First, what is an investment scam?

An investment scam is a type of investment fraud in which existing investors are paid with funds collected from new investors. Organizers of these phony investments frequently promise to invest your money and generate high returns with little or no risk. However, the fraudsters in these schemes do not invest the money. Instead, they use it to pay those who made earlier investments, and they may keep some for themselves.
How Do we spot them?

1. Abnormally high investment returns

Every investment involves some level of risk, and higher-yielding investments typically involve more risk. Be extremely skeptical of any “guaranteed” investment opportunity.
2. Vague business model

Stay away if you don’t understand the business model after a five-minute explanation. The investment’s business model should be simple to grasp, and as an investor, you should understand where and how returns are generated. 
3. Pressure tactics:

Investment scams frequently employ pressure tactics ranging from limited offers to timed gifts or rebates. The goal is to get you to commit your money without thinking.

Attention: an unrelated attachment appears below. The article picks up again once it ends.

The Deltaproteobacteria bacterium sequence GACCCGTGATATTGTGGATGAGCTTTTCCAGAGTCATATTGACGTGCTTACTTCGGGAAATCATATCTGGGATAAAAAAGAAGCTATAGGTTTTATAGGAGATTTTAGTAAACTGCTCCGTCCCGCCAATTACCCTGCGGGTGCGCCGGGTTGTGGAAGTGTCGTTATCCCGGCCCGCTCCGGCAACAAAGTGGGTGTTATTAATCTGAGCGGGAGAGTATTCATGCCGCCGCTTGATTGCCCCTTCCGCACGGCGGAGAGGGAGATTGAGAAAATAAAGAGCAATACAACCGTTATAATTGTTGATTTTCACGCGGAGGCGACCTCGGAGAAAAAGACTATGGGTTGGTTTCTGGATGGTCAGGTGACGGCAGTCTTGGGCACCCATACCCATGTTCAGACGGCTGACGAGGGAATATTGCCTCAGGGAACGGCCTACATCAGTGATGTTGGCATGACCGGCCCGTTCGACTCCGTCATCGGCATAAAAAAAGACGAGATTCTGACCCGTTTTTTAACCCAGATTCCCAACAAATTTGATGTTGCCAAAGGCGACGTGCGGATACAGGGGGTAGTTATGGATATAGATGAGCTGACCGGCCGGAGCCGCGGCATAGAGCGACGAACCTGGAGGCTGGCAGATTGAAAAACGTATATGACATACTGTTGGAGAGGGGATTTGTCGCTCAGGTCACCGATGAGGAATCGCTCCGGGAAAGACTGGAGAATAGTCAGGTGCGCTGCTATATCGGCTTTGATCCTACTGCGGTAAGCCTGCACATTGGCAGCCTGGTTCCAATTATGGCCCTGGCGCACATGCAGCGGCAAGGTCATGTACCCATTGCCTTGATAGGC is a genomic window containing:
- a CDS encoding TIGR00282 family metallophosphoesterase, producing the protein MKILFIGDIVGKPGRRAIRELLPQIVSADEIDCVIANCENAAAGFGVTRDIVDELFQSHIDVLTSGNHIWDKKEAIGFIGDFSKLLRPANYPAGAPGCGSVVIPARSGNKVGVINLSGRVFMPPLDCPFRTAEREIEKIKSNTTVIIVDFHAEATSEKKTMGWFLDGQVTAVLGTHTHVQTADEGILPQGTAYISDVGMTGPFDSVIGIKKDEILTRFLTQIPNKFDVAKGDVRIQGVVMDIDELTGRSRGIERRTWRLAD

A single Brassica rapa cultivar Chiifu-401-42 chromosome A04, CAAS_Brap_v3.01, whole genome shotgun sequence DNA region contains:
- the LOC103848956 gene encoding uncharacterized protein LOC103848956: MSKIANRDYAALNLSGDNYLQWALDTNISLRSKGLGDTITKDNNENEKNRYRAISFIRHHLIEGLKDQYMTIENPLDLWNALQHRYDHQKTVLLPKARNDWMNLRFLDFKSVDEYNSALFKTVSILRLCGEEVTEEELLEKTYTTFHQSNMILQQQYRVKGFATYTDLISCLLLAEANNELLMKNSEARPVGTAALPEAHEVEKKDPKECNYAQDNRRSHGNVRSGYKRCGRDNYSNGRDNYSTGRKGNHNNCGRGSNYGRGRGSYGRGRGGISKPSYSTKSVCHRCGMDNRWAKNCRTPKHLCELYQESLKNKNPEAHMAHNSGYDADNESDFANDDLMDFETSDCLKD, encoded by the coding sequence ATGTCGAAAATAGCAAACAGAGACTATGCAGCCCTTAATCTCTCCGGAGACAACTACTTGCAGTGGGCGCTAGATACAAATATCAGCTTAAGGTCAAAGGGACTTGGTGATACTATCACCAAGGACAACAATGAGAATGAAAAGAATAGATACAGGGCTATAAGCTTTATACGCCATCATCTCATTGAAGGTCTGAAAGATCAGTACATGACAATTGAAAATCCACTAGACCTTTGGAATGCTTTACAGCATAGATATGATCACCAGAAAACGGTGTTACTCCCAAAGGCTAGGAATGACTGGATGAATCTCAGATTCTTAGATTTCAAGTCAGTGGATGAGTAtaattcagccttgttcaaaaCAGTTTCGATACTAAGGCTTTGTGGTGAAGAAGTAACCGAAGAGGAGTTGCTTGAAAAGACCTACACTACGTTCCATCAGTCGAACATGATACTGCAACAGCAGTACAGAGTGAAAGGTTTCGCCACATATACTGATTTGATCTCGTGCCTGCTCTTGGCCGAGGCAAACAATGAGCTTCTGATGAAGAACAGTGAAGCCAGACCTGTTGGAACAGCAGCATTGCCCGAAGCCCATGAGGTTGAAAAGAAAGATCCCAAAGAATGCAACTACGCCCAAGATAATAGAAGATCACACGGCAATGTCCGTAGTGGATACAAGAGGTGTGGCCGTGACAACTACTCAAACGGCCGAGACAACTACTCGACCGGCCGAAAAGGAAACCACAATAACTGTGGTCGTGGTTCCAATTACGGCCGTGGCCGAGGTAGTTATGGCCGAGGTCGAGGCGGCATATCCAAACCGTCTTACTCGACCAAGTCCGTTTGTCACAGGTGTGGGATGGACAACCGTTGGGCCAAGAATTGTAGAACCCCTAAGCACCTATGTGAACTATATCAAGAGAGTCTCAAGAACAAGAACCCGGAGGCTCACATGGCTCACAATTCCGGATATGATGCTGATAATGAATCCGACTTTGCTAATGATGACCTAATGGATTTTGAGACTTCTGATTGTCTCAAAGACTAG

4. The need for more investors

The ability of these schemes to attract new investors is critical to their longevity. The scammer will be unable to pay the prior clients without a continual inflow of new investors, and the entire scheme will collapse. Alarm bells should ring if a program focuses solely on recruiting others to join the program for a fee
5. Regulated or not?
Some investment scams may even claim to be regulated by the relevant authorities to mislead you. Please be cautious

Use the following strategies to keep yourself safe:

1. Bring the conversation to a close

Get in the habit of saying “no.” To put it simply, “Sorry, but I am not interested. Thank you very much.” Tell them you’ll consider it and get back to them. Have a plan in place to leave the conversation if the pressure mounts.
2. Turn the tables and ask questions: Ask and double-check before disclosing personal information.

3. Speak with someone before investing

If a salesperson says, “Don’t tell anyone else about this special deal!” be extremely skeptical. You will not be asked to keep secrets by a credible professional. Even if the seller and investment are both registered, talk to a family member or an investment professional before making your decision.

4. Take your name off solicitation lists. This is to reduce the number of sales pitches you receive.
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